The crazy beauty of the IPL one loud night in Bengaluru

Daz­zled and deaf­ened by a wall of noise in a jam-packed sta­dium

Sunday Times - - Sport Cricket/soccer - in Bengaluru By TELFORD VICE

● The night be­gan amid the twirling ceil­ing fans, squared dark wood col­umns, un­fancy ta­bles and chairs, and an­cient air of Koshy’s, where the wait­ers are un­cles in white coats, where Nehru, Khrushchev and Lizzie, queen of Eng­land, have dined, and where it will al­ways be 1940.

An un­cle pre­sented a “mixed grill” as if he was serv­ing Lizzie her­self. A fried egg glis­tened atop a curve of sausage, two steak­lets — pos­si­bly bi­son in these anti-beef parts — chicken liv­ers, other liver, and a chicken drum­stick. Veg­eta­bles boiled to within a calo­rie of their nu­tri­tional value book­ended one end, apolo­getic chips the other.

All that, and a cou­ple of beers later, it was time to walk to­wards the or­ches­trated chaos at M Chin­naswamy Sta­dium.

Flood­lights beam­ing through the syrupy air served as radar for a squadron of black kites, whose ser­rated wings and hooked beaks brought swirling death to a smidgen of the myr­iad fly­ing in­sects which had an ex­pec­ta­tion un­der cover of night.

Down be­low, all of Bengaluru (for­merly Ban­ga­lore) ap­peared to be sham­bling game­ward. Like the in­sects above, those on foot were in a hope­less fight with, ap­par­ently, all the city’s fos­sil-fu­elled fas­cists.

An hour ear­lier, as we passed the team ho­tel, a thick throng had gath­ered across the road. Prob­a­bly they couldn’t spare the equiv­a­lent of R150 for the cheap­est tick­ets — the most ex­pen­sive cost R6 650 — so they waited for their mod­est sec­ond prize: a glimpse of the play­ers as they boarded the bus.

The bet­ter-heeled packed the sta­dium to within sight of its 40 000 ca­pac­ity to watch Royal Chal­lengers Ban­ga­lore play Mum­bai In­di­ans, get­ting through the gates, the metal de­tec­tors, the body searches, the turn­stiles and nar­row pas­sages with­out push­ing and shov­ing.

Then, as we crested the stairs and saw the neon green field, it hit us. All you could hear was ev­ery­thing all the time. The wall of noise rose re­peat­edly to an im­pos­si­ble apex on the com­mand of a re­lent­less an­nouncer who scripted the crowd’s ev­ery word, right down to the “Ooooooooo . . .” for a play-and-miss.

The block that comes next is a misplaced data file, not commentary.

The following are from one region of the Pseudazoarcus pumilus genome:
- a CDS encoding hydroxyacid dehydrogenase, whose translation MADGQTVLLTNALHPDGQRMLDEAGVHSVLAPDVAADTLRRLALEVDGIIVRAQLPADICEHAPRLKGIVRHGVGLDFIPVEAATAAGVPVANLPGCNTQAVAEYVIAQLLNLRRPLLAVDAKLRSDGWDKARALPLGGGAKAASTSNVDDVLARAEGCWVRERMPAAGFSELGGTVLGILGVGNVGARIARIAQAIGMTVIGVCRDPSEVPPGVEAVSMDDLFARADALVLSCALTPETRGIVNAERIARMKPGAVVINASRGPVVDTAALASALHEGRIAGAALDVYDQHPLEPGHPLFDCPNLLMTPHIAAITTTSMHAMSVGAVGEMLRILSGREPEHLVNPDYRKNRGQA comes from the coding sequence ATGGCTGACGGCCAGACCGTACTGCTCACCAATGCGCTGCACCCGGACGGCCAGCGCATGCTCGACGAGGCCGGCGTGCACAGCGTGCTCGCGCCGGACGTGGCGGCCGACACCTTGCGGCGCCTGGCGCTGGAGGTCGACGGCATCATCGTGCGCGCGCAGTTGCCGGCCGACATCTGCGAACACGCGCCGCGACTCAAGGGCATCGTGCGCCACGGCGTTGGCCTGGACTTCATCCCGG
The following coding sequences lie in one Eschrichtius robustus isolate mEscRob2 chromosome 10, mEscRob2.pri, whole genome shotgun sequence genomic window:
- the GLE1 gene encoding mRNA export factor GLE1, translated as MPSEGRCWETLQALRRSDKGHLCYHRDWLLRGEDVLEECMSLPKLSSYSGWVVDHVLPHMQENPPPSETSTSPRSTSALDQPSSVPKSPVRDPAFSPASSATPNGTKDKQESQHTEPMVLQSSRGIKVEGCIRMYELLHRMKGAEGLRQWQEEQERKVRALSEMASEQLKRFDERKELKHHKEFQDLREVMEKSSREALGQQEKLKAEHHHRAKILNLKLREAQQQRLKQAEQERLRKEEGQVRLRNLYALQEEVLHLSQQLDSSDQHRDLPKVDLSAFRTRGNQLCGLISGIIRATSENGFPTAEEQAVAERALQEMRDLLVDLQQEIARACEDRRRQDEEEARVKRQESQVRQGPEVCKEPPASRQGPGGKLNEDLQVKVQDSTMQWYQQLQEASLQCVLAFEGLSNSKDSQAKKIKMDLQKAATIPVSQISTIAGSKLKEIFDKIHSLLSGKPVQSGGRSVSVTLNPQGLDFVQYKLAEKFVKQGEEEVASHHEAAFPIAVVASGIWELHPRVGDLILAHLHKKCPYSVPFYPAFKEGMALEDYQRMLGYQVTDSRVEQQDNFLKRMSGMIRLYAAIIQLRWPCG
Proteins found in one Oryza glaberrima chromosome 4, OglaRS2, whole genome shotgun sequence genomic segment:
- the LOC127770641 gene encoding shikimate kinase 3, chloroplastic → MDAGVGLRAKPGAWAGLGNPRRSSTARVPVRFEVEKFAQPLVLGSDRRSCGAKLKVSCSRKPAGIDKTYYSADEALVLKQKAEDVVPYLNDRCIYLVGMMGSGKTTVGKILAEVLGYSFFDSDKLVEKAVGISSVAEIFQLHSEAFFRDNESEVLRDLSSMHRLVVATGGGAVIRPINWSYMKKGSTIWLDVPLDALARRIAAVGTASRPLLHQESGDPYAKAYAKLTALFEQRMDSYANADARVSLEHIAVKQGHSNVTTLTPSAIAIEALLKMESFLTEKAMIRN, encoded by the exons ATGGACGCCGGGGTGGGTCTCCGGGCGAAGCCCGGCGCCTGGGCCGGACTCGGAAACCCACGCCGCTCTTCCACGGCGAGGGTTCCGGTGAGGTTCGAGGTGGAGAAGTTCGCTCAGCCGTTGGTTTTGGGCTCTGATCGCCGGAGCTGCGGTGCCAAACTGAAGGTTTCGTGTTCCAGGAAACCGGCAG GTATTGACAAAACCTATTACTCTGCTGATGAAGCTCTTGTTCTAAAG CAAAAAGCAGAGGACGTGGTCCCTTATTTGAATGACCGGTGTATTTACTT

“It’s the loud­est ground in the world,” said a vet­eran coach on the staff of an In­dian Premier League (IPL) out­fit. “When they start with ‘ABD’ you can’t hear any­thing else.”

Alas, AB de Vil­liers was ab­sent, ill. So the most for­mi­da­ble roar of RCB’s in­nings came the in­stant Manan Vohra’s dis­missal was con­firmed. That meant “Vi­rat! Vi­rat! Vi­rat” Kohli was up.

Eardrums were most in dan­ger in the death overs, when it be­came clearer with ev­ery fit­ful fielder’s des­per­ate dive to stop al­most ev­ery smote stroke that Ban­ga­lore would de­fend their mid­dling to­tal to main­tain thread-thin hopes of reach­ing the play­offs.

Round mid­night, par­ents car­ry­ing slum­ber­ing in­fants joined the claus­tro­pho­bic shuf­fle out of the ground. “Just a bit of panic and we could have an­other Hills­bor­ough [when a hu­man crush at the foot­ball sta­dium in Sh­effield, Eng­land, in 1989 re­sulted in 96 fa­tal­i­ties and 766 in­juries],” an Aus­tralian among us said.

Po­lice shooed swarm­ing tuk-tuks along Queens Road, one of which had us home and dry, daz­zled and deaf­ened, by 1am: “What the hell just hap­pened,” we didn’t ask each other. Could any­thing like it, ex­po­nen­tially smaller and — mer­ci­ful gods — qui­eter, hap­pen in South Africa, where the in­au­gu­ral edi­tion of the T20 Global League (T20GL) suf­fered an ig­no­min­ious fail­ure to launch last year? “I don’t know, but if it does it will work un­til medi­ocre play­ers want to be paid more,” the IPL coach said. “I know very or­di­nary New South Wales play­ers who own three homes.”

Per­haps it was time for big­ger ideas: “The Aus­tralians might not be too keen be­cause they have the Big Bash, but the south­ern hemi­sphere coun­tries should start a T20 equiv­a­lent of Su­per Rugby.” What­ever.

There’s no chal­leng­ing the dom­i­nance of the IPL, a tour­na­ment squawked about by 100 tele­vi­sion com­men­ta­tors from six coun­tries in five lan­guages be­sides English. And that in Septem­ber sold its broad­cast rights un­til 2022 for an amount so mas­sive it de­fies def­i­ni­tion: R310 511 362 687.50. Russell Adams, a South African, knows all that and more. He ended 10 years in cricket in In­dia as RCB’s com­mer­cial, op­er­a­tions and academy vice-pres­i­dent last year when he was ap­pointed the T20GL’s tour­na­ment di­rec­tor.

“The cor­po­rate or busi­ness struc­ture in a sport means hold­ing peo­ple ac­count­able for delivery based on key per­for­mance in­di­ca­tors,” Adams said. “[That in­volves] qual­ity peo­ple and ser­vice providers and agen­cies that go be­yond the call of duty to en­sure delivery for the No 1 ob­jec­tive: fan ex­pe­ri­ence.

“The suc­cess of the IPL is the global ap­peal of cricket and en­ter­tain­ment, qual­ity world-class for­eign play­ers, and a for­mat that works re­gard­less of where or when it is played.”

Don’t be fooled by Adams’ coolly ex­pressed san­ity. It was crazy out there. But crazy beau­ti­ful.

“When they start with ‘ABD’ you can’t hear any­thing else Vet­eran coach IPL out­fit

The suc­cess of the IPL is the global ap­peal of cricket and en­ter­tain­ment, qual­ity world-class for­eign play­ers, and a for­mat that works re­gard­less of where or when it is played. Russell Adams For­mer ad­min­is­tra­tor in the IPL

Pic­ture: Reuters

Ini­tially seen as a gim­mick when it started 10 years ago, the In­dian Premier League has mor­phed into a com­mer­cial gi­ant so big, the cricket world has to bend its back to en­sure play­ers get their fair share of the cheese. It's also a won­der­ful spec­ta­tor...

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